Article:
In 2010, our family vacationed in Paris, Italy, and London. We had a great time, especially visiting with our cousins in Italy. A few months after I got home, I received a parking ticket from Bologna, and a small speeding ticket from Rome. I never saw the parking ticket on my car during the pouring rain. In addition, contrary to my diligent efforts to drive under the speed limits (which were confusing), I possibly was picked up for speeding, driving on the wrong street, or something by a camera. I never saw the picture, but I was in Rome driving at that time. My visiting Italian friend was able to translate the ticket for me. Regardless, my wife had created a great vacation strategy.
Like vacationing, if you engage in, or plan to engage in international business transactions, it is important that you design and implement a strategy. Otherwise, many dollars, if not the whole venture, can be “lost in translation.”
With the current European slowdown, governments are finding ways to skim your profits. In Roger Russell’s article, Global governments are getting hungrier, Roger discusses the global sharing of information and how that is affecting how companies move revenue from one country to another.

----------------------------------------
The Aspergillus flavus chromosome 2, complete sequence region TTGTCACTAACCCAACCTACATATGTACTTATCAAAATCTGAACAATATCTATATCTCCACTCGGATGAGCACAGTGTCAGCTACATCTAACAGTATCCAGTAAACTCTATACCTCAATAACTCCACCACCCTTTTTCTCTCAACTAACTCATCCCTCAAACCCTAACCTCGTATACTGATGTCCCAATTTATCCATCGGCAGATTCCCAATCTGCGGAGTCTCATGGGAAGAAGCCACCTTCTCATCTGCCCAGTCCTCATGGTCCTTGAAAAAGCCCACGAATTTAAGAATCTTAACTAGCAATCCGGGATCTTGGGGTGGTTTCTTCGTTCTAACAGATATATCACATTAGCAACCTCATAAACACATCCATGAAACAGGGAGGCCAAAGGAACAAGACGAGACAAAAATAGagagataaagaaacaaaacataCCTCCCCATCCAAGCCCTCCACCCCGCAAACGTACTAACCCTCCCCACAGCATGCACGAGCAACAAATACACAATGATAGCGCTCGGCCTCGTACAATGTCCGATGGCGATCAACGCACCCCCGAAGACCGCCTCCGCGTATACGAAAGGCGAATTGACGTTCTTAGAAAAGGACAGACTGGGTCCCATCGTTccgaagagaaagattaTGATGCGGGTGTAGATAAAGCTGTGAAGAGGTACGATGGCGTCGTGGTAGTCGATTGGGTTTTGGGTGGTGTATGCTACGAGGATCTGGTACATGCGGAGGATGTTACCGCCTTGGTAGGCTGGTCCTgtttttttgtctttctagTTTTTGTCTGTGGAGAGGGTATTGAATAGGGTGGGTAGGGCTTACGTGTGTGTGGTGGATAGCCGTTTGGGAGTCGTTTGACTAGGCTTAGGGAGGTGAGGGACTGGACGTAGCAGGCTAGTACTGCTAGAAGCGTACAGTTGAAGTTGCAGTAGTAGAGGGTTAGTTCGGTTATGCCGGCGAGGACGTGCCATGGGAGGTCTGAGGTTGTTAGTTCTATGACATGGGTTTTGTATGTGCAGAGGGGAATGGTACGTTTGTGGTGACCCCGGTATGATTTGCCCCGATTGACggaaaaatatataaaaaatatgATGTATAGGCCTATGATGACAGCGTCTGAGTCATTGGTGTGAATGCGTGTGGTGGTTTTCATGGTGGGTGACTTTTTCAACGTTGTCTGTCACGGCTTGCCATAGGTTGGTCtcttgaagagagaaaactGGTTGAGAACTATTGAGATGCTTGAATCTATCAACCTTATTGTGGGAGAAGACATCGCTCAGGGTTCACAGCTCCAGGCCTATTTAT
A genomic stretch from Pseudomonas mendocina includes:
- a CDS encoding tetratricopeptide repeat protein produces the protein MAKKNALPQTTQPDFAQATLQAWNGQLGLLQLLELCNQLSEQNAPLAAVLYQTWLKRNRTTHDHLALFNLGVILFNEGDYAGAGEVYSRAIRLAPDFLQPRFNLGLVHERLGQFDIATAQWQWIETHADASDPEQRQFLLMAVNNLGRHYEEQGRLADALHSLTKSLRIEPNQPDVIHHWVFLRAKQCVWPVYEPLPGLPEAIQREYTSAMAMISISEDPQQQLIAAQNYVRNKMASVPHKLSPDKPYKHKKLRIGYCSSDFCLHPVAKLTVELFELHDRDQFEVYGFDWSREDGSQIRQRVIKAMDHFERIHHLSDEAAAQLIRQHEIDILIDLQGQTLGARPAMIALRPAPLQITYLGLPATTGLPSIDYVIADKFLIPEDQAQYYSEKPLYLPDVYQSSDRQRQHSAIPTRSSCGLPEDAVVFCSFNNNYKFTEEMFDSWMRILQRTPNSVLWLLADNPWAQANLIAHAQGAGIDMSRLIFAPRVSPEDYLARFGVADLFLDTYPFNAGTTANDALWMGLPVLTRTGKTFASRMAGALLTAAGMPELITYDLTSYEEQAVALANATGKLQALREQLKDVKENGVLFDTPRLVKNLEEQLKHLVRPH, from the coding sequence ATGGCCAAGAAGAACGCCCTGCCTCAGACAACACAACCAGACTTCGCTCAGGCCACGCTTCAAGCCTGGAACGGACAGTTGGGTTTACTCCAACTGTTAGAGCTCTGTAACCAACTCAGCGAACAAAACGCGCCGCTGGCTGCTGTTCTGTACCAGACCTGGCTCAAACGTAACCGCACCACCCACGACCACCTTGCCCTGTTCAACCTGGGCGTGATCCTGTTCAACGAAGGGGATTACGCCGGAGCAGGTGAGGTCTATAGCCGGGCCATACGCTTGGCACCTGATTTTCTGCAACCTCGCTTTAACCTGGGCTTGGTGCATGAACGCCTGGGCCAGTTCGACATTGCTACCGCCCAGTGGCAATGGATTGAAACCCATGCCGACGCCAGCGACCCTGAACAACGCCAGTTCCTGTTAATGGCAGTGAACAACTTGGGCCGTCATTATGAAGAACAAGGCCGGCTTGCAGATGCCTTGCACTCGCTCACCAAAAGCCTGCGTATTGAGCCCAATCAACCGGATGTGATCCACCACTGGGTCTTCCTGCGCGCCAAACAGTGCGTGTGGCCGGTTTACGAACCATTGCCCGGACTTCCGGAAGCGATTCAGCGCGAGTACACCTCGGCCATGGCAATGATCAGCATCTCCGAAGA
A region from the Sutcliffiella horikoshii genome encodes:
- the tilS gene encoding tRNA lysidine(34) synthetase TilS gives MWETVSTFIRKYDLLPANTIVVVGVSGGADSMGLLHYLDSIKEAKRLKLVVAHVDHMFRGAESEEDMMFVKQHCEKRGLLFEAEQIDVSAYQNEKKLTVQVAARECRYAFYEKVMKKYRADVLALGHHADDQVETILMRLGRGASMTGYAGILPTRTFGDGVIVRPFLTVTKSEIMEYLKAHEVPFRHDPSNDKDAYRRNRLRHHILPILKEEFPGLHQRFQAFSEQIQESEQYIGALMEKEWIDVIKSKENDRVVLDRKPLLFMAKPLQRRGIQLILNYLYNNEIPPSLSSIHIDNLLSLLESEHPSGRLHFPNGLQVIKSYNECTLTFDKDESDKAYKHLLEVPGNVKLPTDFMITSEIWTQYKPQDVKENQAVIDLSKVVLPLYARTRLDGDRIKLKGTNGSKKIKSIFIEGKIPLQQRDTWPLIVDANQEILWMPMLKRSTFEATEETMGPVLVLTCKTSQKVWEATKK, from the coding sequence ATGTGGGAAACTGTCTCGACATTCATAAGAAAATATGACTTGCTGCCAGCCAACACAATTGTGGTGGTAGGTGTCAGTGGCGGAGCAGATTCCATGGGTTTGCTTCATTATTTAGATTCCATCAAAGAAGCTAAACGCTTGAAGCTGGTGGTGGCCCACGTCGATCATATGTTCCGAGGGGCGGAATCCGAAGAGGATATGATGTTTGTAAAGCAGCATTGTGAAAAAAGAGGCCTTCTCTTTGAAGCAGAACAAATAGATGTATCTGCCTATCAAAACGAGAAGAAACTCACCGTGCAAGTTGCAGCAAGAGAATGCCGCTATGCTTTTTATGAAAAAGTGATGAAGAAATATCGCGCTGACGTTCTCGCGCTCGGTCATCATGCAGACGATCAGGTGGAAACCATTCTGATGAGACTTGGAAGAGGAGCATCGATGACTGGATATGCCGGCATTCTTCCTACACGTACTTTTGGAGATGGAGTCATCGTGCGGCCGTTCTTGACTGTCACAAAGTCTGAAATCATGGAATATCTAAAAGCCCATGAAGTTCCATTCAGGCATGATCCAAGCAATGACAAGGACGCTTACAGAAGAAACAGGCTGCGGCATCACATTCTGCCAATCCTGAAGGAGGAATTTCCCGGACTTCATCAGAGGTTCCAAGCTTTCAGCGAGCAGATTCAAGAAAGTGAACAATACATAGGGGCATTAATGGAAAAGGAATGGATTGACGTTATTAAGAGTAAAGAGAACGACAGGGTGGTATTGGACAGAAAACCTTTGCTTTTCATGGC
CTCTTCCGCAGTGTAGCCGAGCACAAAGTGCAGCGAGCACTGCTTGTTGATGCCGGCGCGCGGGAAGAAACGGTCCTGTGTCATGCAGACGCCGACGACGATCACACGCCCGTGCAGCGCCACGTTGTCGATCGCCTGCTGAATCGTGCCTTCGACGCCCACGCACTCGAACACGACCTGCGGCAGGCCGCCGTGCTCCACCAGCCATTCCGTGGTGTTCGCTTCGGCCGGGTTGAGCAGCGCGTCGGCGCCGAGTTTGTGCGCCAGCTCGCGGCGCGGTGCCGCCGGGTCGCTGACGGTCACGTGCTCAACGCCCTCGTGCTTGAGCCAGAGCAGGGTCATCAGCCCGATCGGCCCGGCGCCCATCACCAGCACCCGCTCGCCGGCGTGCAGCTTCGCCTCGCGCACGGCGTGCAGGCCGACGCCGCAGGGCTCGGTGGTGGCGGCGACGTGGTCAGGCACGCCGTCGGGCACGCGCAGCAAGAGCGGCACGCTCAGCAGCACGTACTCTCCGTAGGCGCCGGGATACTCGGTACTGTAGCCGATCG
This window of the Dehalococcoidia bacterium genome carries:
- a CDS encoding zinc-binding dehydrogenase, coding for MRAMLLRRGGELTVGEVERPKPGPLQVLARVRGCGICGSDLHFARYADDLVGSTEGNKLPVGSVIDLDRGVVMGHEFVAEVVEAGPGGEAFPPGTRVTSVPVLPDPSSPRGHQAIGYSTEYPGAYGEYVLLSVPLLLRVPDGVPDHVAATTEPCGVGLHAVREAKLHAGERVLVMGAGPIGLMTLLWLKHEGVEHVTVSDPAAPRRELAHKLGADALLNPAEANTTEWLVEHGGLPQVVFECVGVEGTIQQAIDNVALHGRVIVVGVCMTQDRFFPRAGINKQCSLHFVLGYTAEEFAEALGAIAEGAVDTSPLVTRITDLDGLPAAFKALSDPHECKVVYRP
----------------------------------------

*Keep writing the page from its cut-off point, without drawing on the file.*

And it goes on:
Another victim of the global information sharing is the financial information sharing that the IRS is pushing. Don’t you remember the IRS obtaining Swiss Bank information? This is becoming commonplace. Businesses must find strategy experts to chart the strategic course in order to avoid double and triple taxation. If you are not one of those experts, at least know where to find help.
There is a quick fix on Tuesday, April 10. I am the local chapter President of the Association for Strategic Planning, Los Angeles. We are presenting Creating the Future from the Future. Speakers, Daniel Feiman and Ivan Rosenberg have designed strategies all over the world.
If you cannot make it, and you engage in international transactions, find a strategy expert who can navigate the waters for you.